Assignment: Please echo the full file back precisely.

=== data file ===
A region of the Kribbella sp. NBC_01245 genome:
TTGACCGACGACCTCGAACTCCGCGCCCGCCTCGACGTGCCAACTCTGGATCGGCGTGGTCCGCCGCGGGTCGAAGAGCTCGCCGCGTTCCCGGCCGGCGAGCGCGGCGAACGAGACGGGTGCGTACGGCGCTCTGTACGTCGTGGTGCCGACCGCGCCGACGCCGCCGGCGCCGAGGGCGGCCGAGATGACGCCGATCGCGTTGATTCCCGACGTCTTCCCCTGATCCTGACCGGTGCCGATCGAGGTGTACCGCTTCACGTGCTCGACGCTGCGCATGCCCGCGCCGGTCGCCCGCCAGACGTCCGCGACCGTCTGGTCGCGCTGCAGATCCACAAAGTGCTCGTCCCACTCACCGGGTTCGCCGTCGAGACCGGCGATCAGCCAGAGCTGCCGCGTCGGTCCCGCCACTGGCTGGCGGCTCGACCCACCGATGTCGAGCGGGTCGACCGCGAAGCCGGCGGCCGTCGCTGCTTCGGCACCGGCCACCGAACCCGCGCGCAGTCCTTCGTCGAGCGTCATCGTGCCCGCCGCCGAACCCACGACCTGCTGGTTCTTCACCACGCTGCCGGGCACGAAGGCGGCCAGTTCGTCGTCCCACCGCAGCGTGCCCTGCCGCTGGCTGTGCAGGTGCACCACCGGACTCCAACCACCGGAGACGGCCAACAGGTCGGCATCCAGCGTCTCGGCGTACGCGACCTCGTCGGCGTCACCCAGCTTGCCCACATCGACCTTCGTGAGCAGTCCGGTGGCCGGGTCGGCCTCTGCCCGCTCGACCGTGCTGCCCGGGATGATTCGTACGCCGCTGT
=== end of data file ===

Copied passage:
A region of the Kribbella sp. NBC_01245 genome:
TTGACCGACGACCTCGAACTCCGCGCCCGCCTCGACGTGCCAACTCTGGATCGGCGTGGTCCGCCGCGGGTCGAAGAGCTCGCCGCGTTCCCGGCCGGCGAGCGCGGCGAACGAGACGGGTGCGTACGGCGCTCTGTACGTCGTGGTGCCGACCGCGCCGACGCCGCCGGCGCCGAGGGCGGCCGAGATGACGCCGATCGCGTTGATTCCCGACGTCTTCCCCTGATCCTGACCGGTGCCGATCGAGGTGTACCGCTTCACGTGCTCGACGCTGCGCATGCCCGCGCCGGTCGCCCGCCAGACGTCCGCGACCGTCTGGTCGCGCTGCAGATCCACAAAGTGCTCGTCCCACTCACCGGGTTCGCCGTCGAGACCGGCGATCAGCCAGAGCTGCCGCGTCGGTCCCGCCACTGGCTGGCGGCTCGACCCACCGATGTCGAGCGGGTCGACCGCGAAGCCGGCGGCCGTCGCTGCTTCGGCACCGGCCACCGAACCCGCGCGCAGTCCTTCGTCGAGCGTCATCGTGCCCGCCGCCGAACCCACGACCTGCTGGTTCTTCACCACGCTGCCGGGCACGAAGGCGGCCAGTTCGTCGTCCCACCGCAGCGTGCCCTGCCGCTGGCTGTGCAGGTGCACCACCGGACTCCAACCACCGGAGACGGCCAACAGGTCGGCATCCAGCGTCTCGGCGTACGCGACCTCGTCGGCGTCACCCAGCTTGCCCACATCGACCTTCGTGAGCAGTCCGGTGGCCGGGTCGGCCTCTGCCCGCTCGACCGTGCTGCCCGGGATGATTCGTACGCCGCTGT